Sir, — I was interested in the responses to my letter on the subject of barbecues in Mill Meadows. It seems that my assumption that barbecues are not allowed is right but no one is policing the rules. Why not?

Is it because some of the people holding barbecues happen to be Asian and we are scared of being branded racist?

As most of the families are not from the Henley area it is quite likely that they are unaware of the restriction, especially as it is not enforced.

Everyone should be able to enjoy our beautiful riverside park, whether they are local or a visitor.

There is every possibility that if the restriction on barbecues was made known to those holding them, the next time they came they would bring a picnic.

I would be happy to volunteer to walk around the next sunny weekend and hand out leaflets explaining this policy. — Yours faithfully,

Raelene Clarke

Reading Road, Henley

Sir, — The Squire, arguably the most charismatic British sports car of the Thirties, was produced at Remenham Hill between 1934 and 1936.

Only seven examples of Adrian Squire’s car were completed and all but one example survive, so they are highly prized collectors’ items.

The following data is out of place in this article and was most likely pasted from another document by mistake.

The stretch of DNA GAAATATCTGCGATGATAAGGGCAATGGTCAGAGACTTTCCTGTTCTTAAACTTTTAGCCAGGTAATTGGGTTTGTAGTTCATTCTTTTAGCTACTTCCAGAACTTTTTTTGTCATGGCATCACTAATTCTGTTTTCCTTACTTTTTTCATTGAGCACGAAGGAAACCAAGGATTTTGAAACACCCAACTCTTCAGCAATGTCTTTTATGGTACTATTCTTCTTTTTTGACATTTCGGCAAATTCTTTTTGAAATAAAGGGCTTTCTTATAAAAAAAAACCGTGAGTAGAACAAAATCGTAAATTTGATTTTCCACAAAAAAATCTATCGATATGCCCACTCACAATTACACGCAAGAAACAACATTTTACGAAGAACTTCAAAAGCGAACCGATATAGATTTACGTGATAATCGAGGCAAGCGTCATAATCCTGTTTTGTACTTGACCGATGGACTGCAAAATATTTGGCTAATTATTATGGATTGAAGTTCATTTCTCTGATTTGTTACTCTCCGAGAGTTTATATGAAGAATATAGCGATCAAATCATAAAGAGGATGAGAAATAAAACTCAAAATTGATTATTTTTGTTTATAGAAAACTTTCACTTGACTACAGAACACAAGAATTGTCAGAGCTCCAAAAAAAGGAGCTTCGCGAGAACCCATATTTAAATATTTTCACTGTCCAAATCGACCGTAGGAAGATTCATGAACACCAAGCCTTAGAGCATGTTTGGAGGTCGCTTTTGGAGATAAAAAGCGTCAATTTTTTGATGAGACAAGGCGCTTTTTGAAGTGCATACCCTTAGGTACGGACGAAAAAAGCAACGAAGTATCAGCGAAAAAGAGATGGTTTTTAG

The photograph shows the first production Squire, ordered by the Hon Sherman Stonor, of Stonor Park.

Squire Motors, the business’s retail arm, survived for much longer in Bell Street, Henley. All these activities were faithfully recorded in the Henley Standardof the day.

I have been researching the history of the Squire since 1964 when I wrote an article about the car for the Reading Mercury for whom I worked at the time.

Then there were still plenty of people living in and around Henley who either remembered the Squire or had worked for the companies which built or sold it.

Since then I have written some 35 books on motoring history and was about to retire, having sold my library and archive at auction.

But I had not reckoned with the generosity and enthusiasm of five Squire owners scattered throughout the world who have clubbed together and bought back the Squire files of my archive so that I can write the definitive history of the make.

Research for the book is already under way and publication is scheduled for 2015, which is the 80th anniversary of the completion of the first car.

Thanks to the kind co-operation of the Squire family, I have now got a considerable amount of new material on which to draw.

So I would be most interested to hear from anyone who would like to contribute to the story, be it reminiscences, memorabilia or photographs.

I am particularly interested in contacting relatives of the late Reginald Slay, who was closely involved with the project, and likewise Henry Collins, who was still working at the Remenham garage when I wrote my first article.

I can be contacted by email on jonathanwood35@tiscali.co.uk, by telephone on 01584 875438 or write to me at the address below. — Yours faithfully,

Jonathan Wood

The Merchant House, Lower Corve Street, Ludlow, Shropshire SY8 1DU

More News:

POLL: Have your say